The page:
Saturday, July 21, 2012

CDLI News: Berlin cuneiform, and a few words concerning CDLI images

From Bob Englund 
Berlin cuneiform, and a few words concerning CDLI images 
I am pleased to pass on to AWOL subscribers notice of the insertion to CDLI of new VAM-Berlin images. Scanned by Ludek Vacin of the Free University, Berlin, with the assistance of Joachim Marzahn, Curator of the VAM cuneiform collection, the raw files were processed to fatcrosses in Los Angeles and are viewable at <> (including Köcher, BAM [medical texts], Falkenstein, LKU, and van Dijk VS 24 [literary texts], Jakob-Rost, VS 28 [Hittite], and Matouš, LTBA 1 [lexical tests]; Ulrike Steinert kindly assisted me in piecing together the difficult <> = BAM 3, 237(+?) 238). 
I take this opportunity to offer a few remarks concerning CDLI's policy governing the web dissemination, and the anticipated use of these and other images of physical artifacts in our pages (CDLI use of published line art copies of cuneiform texts was described at <>). In collaboration with collection managers or owners, CDLI staff generally flatbed scan all available artifacts at a resolution of 600ppi and save image files in 24bit RGB format (<>; other standards apply to the scanning of glossy photos or photos in paper publications). The resulting raw scan image files are merged into CDLI "fatcrosses" and further processed to enhance the immediate visual usefulness of the image files. In this processing stage, we generally restrict ourselves to the use of the relatively non-invasive Photoshop tools of levels adjustment (channel: RGB), desaturation (compensating for pixel enhancement occurring in levels adjustments) and "magic wand" and "spot healing brush" to remove, from the black background, remnants of dust and specks that fall from the tablets to the scanner surface, as well as to erase eventual scanner glass scratches visible in background and on uninscribed tablet surfaces. These 600-ppi RGB tif fatcross images are then batched to 300 and 75ppi jpegs, based on an artifact representation of approx. 1:1 at 75ppi on a computer monitor (and thus, at 300ppi, a 4x enlargement of the original artifact). To care for a certain presentation consistency, 75ppi thumbnails of larger artifacts are set at maximally 300x800pixels. Thus CDLI's 600ppi archival tif fatcrosses are not currently distributed through our web server, and permission to receive and use these files must be directed to the respective collections; commercial use of any images of cuneiform artifacts kept in public collections
and made available on CDLI pages is prohibited without the explicit permission from officials of the collections themselves--no such permission can be given by CDLI.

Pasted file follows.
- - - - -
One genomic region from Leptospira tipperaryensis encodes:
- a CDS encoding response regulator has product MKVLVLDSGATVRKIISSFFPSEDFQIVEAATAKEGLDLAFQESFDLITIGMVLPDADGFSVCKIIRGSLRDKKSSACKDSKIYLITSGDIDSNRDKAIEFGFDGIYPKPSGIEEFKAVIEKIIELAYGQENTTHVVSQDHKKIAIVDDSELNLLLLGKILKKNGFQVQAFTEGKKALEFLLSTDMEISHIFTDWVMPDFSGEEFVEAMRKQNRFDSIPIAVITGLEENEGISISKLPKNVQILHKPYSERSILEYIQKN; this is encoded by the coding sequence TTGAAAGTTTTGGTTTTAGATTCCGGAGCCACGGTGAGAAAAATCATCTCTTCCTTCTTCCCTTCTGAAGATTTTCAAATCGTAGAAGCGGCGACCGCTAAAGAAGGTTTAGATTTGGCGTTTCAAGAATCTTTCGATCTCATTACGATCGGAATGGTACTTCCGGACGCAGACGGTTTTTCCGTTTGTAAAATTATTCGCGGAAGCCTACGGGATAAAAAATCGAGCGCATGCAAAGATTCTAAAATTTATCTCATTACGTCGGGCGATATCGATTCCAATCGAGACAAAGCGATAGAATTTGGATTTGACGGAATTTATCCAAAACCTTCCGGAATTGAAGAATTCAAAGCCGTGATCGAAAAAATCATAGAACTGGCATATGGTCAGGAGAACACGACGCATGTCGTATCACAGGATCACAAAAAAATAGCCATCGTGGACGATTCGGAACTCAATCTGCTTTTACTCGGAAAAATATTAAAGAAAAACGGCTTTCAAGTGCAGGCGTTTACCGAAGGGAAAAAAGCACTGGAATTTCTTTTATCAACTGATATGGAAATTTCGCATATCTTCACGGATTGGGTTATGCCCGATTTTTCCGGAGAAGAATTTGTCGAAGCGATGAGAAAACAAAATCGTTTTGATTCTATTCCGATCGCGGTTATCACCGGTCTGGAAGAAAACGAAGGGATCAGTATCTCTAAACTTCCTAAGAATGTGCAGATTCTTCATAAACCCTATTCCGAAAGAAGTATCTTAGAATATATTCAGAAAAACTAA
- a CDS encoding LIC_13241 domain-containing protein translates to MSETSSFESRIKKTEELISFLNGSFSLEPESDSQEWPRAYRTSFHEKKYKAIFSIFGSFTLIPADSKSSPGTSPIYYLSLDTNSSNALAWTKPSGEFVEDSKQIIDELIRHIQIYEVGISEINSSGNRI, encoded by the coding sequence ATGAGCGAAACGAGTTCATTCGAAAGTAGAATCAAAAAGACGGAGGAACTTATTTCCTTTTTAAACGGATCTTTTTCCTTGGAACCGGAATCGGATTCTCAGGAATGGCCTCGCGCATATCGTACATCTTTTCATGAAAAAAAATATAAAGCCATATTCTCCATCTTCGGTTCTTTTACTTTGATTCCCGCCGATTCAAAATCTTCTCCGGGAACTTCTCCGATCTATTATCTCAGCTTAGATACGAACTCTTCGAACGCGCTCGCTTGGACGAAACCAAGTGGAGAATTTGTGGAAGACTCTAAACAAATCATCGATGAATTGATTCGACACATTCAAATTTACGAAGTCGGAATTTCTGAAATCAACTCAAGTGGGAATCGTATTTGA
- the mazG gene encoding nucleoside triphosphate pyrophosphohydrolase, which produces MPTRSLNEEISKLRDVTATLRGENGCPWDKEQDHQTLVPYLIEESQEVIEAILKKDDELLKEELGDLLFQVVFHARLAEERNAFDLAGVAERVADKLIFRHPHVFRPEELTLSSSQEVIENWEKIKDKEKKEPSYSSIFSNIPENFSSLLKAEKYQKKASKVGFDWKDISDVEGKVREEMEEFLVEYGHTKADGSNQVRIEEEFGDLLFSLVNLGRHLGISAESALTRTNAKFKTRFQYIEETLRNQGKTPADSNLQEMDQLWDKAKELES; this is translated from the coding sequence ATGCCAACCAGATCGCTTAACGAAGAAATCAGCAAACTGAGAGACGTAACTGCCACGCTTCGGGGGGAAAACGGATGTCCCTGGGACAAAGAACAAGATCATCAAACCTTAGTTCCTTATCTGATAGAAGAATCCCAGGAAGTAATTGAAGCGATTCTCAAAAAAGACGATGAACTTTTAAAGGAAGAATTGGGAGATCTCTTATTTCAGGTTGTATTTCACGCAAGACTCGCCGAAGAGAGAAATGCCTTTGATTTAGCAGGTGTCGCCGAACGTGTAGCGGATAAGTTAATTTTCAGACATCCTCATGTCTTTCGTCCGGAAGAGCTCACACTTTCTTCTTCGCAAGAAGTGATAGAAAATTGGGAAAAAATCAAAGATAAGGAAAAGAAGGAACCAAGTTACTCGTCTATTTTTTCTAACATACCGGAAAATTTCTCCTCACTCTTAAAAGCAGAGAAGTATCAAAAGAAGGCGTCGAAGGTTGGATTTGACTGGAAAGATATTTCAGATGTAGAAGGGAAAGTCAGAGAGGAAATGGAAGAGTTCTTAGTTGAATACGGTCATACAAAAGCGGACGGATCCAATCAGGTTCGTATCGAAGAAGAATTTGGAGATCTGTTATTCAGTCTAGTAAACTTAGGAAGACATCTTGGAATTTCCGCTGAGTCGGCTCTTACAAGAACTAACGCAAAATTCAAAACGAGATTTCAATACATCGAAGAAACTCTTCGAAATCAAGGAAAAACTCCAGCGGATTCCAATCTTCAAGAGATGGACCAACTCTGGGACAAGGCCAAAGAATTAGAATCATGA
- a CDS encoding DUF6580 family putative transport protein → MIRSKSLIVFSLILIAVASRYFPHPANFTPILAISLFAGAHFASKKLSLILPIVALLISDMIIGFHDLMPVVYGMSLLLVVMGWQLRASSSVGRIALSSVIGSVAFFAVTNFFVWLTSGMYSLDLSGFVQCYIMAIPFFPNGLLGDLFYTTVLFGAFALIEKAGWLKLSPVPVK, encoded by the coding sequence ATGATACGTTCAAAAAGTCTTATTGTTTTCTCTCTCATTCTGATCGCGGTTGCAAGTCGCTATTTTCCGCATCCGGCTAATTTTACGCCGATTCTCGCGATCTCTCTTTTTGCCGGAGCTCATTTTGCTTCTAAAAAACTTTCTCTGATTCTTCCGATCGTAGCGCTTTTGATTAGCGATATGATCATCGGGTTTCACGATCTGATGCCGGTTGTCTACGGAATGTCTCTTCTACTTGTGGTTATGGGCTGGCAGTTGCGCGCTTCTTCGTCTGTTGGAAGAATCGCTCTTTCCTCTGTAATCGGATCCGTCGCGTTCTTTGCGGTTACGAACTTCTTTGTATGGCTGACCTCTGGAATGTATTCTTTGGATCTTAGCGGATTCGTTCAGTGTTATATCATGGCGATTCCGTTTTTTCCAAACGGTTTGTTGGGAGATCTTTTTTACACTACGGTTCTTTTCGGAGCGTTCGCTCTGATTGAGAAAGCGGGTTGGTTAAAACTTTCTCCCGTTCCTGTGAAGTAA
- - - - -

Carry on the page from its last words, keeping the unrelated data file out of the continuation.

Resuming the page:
It is obvious to users of
CDLI pages that our images are of uneven quality. <> are three recent VAM examples of what a simple flatbed achieves with willing tablets and an expert scanner. Large accounts with one or both sides rounded, indeed any tablet whose inscribed surfaces are not flat, not to mention irregularly shaped tablets, barrels, and so on, however, may eventually require higher-end imaging (cones appear sufficiently clear directly off the flatbed), as will artifacts with the subtle impressions of cylinder seals. Our policy is to flatbed everything in a collection, and to let images that result from this benign process serve to determine where additional imaging is necessary to achieve a satisfactory digital facsimile. There appears, in the end, to be no real sense in expending substantially more resources to create high-resolution digital facsimiles of cuneiform artifacts than is necessary to satisfy research needs. We are using conventional digital cameras where requested by collection collaborators, and are partnering with imaging specialists at USC in the US (<>), at Oxford and
Southhampton Universities in the UK (<>), and at the University of Leuven in Belgium, in the implementation of Reflectance Transformation Imaging ("dome capture"), to be reserved by
CDLI associates for specific artifact targets, in particular for tablets with cylinder seal impressions; and with the MPIWG-Berlin in the use of 3D scanners (Breukmann) in the Jena Hilprecht collection (cp. <>). But we note that the size of these images currently make their full-resolution viewing online unfeasible, and that, ultimately given the numbers of artifacts in need of digital capture worldwide, imaging should be seen as a tool to achieve dependable and searchable transliterations in the first instance, as the basis for photographically documented paleographies in the second, and, as much as we may be baffled by efforts undertaken to hinder digitization initiatives even in areas of violent conflict, as true and lasting 3D or 3D-like digital facsimiles only in the third.

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